Dr Phil Hammond, GP, lecturer and presenter of the BBC2 programme Trust Me, I'm a Doctor

Last week, I put on a smart shirt. Not the kind you wear to Sunday lunch with the in-laws, but one with a motherboard sewn into the lining.

This allows just about every one of my vital signs to be monitored (e.g. pulse, blood pressure, temperature, respiration rate, voice tone, scrotal skin resistance) and then transmitted instantly via the internet anywhere in the world.

Smart shirts can even analyse the site of impact of an injury, track a wound through the body, identify the calibre of a bullet and tell whether a vein or an artery has been severed (by analysing the colour of the blood).

For those injured in battle, lost in space, stuck up a mountain or sick on an aeroplane, it could give a distant expert the necessary information to give life-saving instructions. That's what the manufacturers say, anyway.

Of course, we've heard all this before.

In a few years, diabetic patients will no longer need to test their blood sugar concentrations by pricking their finger every day. Instead, a glucose sensor implanted under the skin of the thigh could provide continuous monitoring.

Smart toilets will analyse patients' urine for glucose, protein and bacteria and they won't even have to give themselves daily insulin injections.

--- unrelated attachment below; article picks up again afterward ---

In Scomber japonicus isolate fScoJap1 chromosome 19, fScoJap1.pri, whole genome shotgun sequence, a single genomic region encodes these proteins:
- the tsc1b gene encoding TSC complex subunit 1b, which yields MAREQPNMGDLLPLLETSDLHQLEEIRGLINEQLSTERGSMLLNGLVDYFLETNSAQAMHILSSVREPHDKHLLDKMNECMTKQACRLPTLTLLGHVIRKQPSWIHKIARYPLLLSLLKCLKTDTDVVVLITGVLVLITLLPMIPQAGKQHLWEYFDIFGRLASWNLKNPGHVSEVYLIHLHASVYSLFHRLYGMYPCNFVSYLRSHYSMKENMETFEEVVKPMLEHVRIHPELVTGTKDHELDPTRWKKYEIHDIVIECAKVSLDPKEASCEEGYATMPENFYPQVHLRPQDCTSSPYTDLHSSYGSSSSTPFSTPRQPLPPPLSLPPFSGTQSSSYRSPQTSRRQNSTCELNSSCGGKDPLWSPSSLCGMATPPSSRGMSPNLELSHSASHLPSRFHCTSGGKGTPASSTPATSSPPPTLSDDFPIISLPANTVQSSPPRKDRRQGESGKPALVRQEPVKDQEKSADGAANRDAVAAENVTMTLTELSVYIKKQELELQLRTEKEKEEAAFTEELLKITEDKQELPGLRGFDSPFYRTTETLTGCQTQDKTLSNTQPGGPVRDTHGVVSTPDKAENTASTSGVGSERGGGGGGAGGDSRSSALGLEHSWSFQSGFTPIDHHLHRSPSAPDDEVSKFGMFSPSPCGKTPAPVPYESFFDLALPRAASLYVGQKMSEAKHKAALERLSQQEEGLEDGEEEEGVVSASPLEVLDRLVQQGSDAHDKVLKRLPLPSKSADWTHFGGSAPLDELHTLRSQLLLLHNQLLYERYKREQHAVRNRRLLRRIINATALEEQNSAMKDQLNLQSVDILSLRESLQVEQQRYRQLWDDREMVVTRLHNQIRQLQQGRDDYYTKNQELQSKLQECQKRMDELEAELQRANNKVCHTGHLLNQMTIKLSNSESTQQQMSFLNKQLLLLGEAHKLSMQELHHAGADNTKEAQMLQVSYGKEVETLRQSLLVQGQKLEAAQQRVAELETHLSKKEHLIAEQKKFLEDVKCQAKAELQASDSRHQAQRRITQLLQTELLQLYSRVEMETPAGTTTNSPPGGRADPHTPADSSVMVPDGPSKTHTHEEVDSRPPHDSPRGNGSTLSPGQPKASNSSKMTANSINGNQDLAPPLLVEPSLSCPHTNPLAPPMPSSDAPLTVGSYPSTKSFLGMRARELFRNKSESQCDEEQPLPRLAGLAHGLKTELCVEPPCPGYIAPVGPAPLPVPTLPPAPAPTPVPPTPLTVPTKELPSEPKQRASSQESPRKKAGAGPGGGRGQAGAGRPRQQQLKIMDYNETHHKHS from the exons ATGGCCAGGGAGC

A computerised implanted reservoir under the skin will automatically adjust the dose and keep the diabetes so well controlled that complications will be minimal.

As a safeguard, all the readings will be monitored over the internet at a distant glucose control centre.

And there'll be a web camera watching you in case you get stuck in the toilet.

To some, this sounds like an inspirational vision of the future. To others it presents a version of Big Brother to rival the worst of Channel 4's excesses.

As a realist, I'd like to know where the money for all this new technology will come from. In an NHS that has problems providing a bog-standard usable toilet, what chance a smart one?

And should we pour money into smart pillows, when patients have to fight to get an ordinary one each?

Still, you can't stem the tide of technology and you can't buck the trend of telemedicine. Anything that helps to spruce up a personal learning plan from the comfort of your own armchair has to be a good thing.

And what price the electronic house call? It may be convenient but I can't see patients buying it.

As a wise old GP once told me: "People who live alone can go for days without any human touch. So just hold their hands."

Doubtless some boffin is working on an electronic hand (as seen on the Addams Family) that can simulate human touch, but it won't be the real thing.

There is already a company offering chemotherapy in a domestic setting, though, and it won't be long before we have heart surgery at home and intensive care in the community.

And if you just needed a straightforward check-up and had the choice of struggling up to the hospital, fighting for a parking space and then queuing for hours in outpatients, or sitting at home in your smart shirt with a cup of tea and a Hobnob, which would you go for?

A word of caution, though. When they finally come onto the market, make sure your smart shirt fits properly.

I was supposed to road-test mine live on BBC1's Tomorrow's World, but not only did it look like a Posh Spice accessory, it was in her size too.

Most unflattering – and it ruined my vital signs.

Guidelines in Practice, March 2001, Volume 4(3)
© 2001 MGP Ltd
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